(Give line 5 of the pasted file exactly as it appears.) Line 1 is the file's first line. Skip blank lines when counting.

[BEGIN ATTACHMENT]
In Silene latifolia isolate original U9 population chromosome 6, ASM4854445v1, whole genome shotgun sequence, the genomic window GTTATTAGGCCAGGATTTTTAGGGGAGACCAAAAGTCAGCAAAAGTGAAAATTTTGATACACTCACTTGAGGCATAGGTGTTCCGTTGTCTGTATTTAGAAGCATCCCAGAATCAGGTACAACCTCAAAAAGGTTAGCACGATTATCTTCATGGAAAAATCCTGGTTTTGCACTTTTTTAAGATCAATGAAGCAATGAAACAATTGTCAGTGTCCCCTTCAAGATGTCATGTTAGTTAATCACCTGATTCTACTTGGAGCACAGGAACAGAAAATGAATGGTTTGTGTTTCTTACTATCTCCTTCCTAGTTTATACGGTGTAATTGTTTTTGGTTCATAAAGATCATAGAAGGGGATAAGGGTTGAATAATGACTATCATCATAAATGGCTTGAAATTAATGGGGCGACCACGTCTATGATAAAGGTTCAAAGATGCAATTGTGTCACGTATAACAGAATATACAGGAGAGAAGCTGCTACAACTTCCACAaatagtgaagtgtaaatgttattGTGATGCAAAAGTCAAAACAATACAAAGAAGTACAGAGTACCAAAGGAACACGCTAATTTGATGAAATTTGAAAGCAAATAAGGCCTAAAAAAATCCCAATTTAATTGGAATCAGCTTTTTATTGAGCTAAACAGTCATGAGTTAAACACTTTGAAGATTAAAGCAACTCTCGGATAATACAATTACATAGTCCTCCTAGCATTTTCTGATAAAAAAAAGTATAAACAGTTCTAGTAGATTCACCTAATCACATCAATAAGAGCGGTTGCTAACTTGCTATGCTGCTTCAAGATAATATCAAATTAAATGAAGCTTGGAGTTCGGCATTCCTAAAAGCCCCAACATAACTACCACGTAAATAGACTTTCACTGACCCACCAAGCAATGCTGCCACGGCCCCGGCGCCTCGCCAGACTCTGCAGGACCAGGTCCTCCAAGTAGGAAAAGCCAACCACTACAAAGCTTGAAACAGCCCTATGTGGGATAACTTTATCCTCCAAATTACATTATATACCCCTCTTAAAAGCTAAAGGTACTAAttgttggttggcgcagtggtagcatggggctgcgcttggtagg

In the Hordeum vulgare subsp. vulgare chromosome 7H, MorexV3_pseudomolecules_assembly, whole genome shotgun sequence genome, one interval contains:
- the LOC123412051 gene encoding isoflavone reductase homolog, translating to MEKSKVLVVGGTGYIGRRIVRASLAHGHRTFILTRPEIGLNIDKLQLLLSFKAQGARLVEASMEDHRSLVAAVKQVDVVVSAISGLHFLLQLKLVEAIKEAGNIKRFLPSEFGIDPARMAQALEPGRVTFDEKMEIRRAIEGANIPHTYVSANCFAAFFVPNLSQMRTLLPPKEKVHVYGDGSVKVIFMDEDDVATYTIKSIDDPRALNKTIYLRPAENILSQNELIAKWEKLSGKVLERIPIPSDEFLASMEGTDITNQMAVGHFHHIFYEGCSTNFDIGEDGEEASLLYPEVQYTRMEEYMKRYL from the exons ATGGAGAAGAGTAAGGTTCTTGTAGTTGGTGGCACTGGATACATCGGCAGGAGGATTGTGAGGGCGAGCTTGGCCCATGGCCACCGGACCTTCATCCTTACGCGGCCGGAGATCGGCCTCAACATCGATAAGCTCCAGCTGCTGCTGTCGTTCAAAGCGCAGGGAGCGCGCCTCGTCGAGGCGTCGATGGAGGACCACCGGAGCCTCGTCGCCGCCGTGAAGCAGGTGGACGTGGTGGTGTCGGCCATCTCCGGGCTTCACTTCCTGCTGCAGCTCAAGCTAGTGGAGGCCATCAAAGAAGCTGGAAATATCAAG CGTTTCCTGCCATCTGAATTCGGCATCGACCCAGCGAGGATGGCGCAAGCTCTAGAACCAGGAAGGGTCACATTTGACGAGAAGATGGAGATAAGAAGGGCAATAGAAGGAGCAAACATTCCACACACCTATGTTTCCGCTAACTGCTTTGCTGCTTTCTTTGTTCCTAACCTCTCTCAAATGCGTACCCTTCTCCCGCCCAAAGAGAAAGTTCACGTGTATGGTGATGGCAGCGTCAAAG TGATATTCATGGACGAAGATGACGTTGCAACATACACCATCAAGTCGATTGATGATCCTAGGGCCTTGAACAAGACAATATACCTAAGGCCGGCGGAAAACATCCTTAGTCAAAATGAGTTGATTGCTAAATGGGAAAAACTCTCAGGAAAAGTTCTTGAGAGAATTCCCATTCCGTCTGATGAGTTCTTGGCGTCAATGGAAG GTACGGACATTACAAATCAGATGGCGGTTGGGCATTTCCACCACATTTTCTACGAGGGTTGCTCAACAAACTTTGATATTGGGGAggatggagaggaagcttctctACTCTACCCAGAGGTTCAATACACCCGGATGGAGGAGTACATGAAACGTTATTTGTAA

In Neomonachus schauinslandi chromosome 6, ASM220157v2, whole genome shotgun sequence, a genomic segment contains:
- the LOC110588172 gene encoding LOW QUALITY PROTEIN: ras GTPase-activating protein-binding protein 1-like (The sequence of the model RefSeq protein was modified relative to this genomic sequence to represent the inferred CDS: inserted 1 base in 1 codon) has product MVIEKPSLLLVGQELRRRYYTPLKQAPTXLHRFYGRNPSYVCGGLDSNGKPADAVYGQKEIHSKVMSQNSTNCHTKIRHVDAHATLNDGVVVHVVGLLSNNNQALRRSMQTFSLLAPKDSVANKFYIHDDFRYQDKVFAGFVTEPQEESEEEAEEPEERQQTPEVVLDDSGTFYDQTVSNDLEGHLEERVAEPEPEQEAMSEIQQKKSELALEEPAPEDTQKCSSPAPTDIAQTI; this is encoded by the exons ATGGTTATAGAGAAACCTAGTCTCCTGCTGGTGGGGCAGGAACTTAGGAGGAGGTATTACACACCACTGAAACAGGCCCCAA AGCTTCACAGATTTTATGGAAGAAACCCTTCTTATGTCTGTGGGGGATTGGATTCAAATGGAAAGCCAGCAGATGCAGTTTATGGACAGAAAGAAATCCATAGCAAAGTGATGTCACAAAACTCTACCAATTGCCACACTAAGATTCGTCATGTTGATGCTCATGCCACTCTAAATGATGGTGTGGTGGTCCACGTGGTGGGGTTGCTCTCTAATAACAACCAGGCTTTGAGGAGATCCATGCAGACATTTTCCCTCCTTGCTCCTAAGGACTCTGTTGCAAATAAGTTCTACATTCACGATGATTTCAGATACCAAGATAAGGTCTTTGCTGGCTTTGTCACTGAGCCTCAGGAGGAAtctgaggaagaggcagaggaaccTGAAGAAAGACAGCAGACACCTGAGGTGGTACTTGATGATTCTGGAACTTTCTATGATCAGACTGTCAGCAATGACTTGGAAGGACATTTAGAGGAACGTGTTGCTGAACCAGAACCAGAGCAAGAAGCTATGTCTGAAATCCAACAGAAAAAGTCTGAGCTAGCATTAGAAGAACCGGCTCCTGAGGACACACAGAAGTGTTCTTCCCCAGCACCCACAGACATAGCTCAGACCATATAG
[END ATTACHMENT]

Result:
- the LOC110588172 gene encoding LOW QUALITY PROTEIN: ras GTPase-activating protein-binding protein 1-like (The sequence of the model RefSeq protein was modified relative to this genomic sequence to represent the inferred CDS: inserted 1 base in 1 codon) has product MVIEKPSLLLVGQELRRRYYTPLKQAPTXLHRFYGRNPSYVCGGLDSNGKPADAVYGQKEIHSKVMSQNSTNCHTKIRHVDAHATLNDGVVVHVVGLLSNNNQALRRSMQTFSLLAPKDSVANKFYIHDDFRYQDKVFAGFVTEPQEESEEEAEEPEERQQTPEVVLDDSGTFYDQTVSNDLEGHLEERVAEPEPEQEAMSEIQQKKSELALEEPAPEDTQKCSSPAPTDIAQTI; this is encoded by the exons ATGGTTATAGAGAAACCTAGTCTCCTGCTGGTGGGGCAGGAACTTAGGAGGAGGTATTACACACCACTGAAACAGGCCCCAA AGCTTCACAGATTTTATGGAAGAAACCCTTCTTATGTCTGTGGGGGATTGGATTCAAATGGAAAGCCAGCAGATGCAGTTTATGGACAGAAAGAAATCCATAGCAAAGTGATGTCACAAAACTCTACCAATTGCCACACTAAGATTCGTCATGTTGATGCTCATGCCACTCTAAATGATGGTGTGGTGGTCCACGTGGTGGGGTTGCTCTCTAATAACAACCAGGCTTTGAGGAGATCCATGCAGACATTTTCCCTCCTTGCTCCTAAGGACTCTGTTGCAAATAAGTTCTACATTCACGATGATTTCAGATACCAAGATAAGGTCTTTGCTGGCTTTGTCACTGAGCCTCAGGAGGAAtctgaggaagaggcagaggaaccTGAAGAAAGACAGCAGACACCTGAGGTGGTACTTGATGATTCTGGAACTTTCTATGATCAGACTGTCAGCAATGACTTGGAAGGACATTTAGAGGAACGTGTTGCTGAACCAGAACCAGAGCAAGAAGCTATGTCTGAAATCCAACAGAAAAAGTCTGAGCTAGCATTAGAAGAACCGGCTCCTGAGGACACACAGAAGTGTTCTTCCCCAGCACCCACAGACATAGCTCAGACCATATAG